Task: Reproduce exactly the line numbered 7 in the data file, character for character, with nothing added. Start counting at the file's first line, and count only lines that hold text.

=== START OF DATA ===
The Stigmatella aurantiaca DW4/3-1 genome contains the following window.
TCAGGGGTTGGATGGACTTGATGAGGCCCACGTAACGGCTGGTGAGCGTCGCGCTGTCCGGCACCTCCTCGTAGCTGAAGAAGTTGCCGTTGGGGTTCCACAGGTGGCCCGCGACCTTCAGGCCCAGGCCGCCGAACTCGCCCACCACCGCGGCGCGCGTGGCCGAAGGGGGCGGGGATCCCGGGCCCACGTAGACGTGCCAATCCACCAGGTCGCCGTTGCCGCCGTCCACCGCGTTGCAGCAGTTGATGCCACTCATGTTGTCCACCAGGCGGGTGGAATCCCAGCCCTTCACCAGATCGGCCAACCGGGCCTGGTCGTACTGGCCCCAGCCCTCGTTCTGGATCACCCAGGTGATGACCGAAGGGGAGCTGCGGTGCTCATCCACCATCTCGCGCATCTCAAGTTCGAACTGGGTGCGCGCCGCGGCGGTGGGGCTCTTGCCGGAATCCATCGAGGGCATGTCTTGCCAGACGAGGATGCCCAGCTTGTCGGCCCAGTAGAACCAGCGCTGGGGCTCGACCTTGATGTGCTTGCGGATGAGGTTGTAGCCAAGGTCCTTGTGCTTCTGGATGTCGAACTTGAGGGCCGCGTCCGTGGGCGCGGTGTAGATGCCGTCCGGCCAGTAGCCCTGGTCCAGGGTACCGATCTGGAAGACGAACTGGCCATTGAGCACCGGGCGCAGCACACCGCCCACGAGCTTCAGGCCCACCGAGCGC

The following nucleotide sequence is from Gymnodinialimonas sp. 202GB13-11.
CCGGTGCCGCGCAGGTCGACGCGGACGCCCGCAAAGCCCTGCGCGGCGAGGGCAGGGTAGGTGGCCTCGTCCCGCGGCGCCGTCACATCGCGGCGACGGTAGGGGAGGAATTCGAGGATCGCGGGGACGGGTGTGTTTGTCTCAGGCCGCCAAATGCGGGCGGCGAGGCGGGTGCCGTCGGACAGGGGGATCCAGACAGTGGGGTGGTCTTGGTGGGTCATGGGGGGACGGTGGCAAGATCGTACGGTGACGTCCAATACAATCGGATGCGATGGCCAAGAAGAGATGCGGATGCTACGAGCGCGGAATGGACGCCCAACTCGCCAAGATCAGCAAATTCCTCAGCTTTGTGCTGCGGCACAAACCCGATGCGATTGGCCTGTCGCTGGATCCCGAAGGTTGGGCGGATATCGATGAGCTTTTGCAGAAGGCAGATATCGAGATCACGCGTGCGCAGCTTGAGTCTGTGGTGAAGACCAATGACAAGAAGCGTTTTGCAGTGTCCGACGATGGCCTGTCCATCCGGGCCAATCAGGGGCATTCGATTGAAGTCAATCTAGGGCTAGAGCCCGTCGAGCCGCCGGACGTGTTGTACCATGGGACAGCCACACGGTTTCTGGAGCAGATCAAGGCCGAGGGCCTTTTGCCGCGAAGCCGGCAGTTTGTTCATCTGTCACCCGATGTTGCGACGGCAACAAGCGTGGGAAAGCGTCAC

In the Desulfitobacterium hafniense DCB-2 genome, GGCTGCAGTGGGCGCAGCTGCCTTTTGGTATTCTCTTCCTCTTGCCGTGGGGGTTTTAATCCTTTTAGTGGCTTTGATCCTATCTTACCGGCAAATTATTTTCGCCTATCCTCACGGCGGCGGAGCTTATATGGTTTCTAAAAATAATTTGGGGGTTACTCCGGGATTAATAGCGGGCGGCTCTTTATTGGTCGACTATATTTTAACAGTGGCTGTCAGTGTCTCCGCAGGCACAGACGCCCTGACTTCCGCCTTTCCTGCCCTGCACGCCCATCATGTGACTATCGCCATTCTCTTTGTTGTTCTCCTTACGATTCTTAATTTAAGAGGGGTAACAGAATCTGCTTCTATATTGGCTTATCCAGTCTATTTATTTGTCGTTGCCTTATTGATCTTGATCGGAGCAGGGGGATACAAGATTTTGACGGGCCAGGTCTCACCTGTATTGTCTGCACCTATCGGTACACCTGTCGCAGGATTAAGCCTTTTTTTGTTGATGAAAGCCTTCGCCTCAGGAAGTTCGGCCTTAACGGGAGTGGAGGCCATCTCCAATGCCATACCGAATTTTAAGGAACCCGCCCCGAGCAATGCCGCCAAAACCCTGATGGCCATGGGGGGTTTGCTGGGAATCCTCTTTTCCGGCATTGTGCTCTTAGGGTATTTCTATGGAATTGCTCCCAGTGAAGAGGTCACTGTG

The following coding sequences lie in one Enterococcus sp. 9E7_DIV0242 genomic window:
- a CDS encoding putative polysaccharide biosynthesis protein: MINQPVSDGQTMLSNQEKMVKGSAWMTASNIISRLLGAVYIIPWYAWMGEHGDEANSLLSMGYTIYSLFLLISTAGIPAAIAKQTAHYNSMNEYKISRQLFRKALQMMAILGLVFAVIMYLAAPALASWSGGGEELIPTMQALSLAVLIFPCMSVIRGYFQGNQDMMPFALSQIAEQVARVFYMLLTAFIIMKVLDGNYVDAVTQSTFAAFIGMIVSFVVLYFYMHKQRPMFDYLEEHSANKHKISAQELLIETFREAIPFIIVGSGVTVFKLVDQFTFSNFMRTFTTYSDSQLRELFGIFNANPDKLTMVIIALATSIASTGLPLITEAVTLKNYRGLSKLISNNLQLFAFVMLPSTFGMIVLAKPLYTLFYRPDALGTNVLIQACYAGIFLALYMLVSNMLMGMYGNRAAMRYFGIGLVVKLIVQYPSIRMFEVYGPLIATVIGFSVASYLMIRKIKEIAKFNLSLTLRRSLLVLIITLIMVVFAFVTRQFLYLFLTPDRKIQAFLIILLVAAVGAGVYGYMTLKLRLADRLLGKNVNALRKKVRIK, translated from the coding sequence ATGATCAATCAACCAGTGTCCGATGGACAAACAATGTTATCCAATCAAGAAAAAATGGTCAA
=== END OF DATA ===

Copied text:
- a CDS encoding putative polysaccharide biosynthesis protein: MINQPVSDGQTMLSNQEKMVKGSAWMTASNIISRLLGAVYIIPWYAWMGEHGDEANSLLSMGYTIYSLFLLISTAGIPAAIAKQTAHYNSMNEYKISRQLFRKALQMMAILGLVFAVIMYLAAPALASWSGGGEELIPTMQALSLAVLIFPCMSVIRGYFQGNQDMMPFALSQIAEQVARVFYMLLTAFIIMKVLDGNYVDAVTQSTFAAFIGMIVSFVVLYFYMHKQRPMFDYLEEHSANKHKISAQELLIETFREAIPFIIVGSGVTVFKLVDQFTFSNFMRTFTTYSDSQLRELFGIFNANPDKLTMVIIALATSIASTGLPLITEAVTLKNYRGLSKLISNNLQLFAFVMLPSTFGMIVLAKPLYTLFYRPDALGTNVLIQACYAGIFLALYMLVSNMLMGMYGNRAAMRYFGIGLVVKLIVQYPSIRMFEVYGPLIATVIGFSVASYLMIRKIKEIAKFNLSLTLRRSLLVLIITLIMVVFAFVTRQFLYLFLTPDRKIQAFLIILLVAAVGAGVYGYMTLKLRLADRLLGKNVNALRKKVRIK, translated from the coding sequence ATGATCAATCAACCAGTGTCCGATGGACAAACAATGTTATCCAATCAAGAAAAAATGGTCAA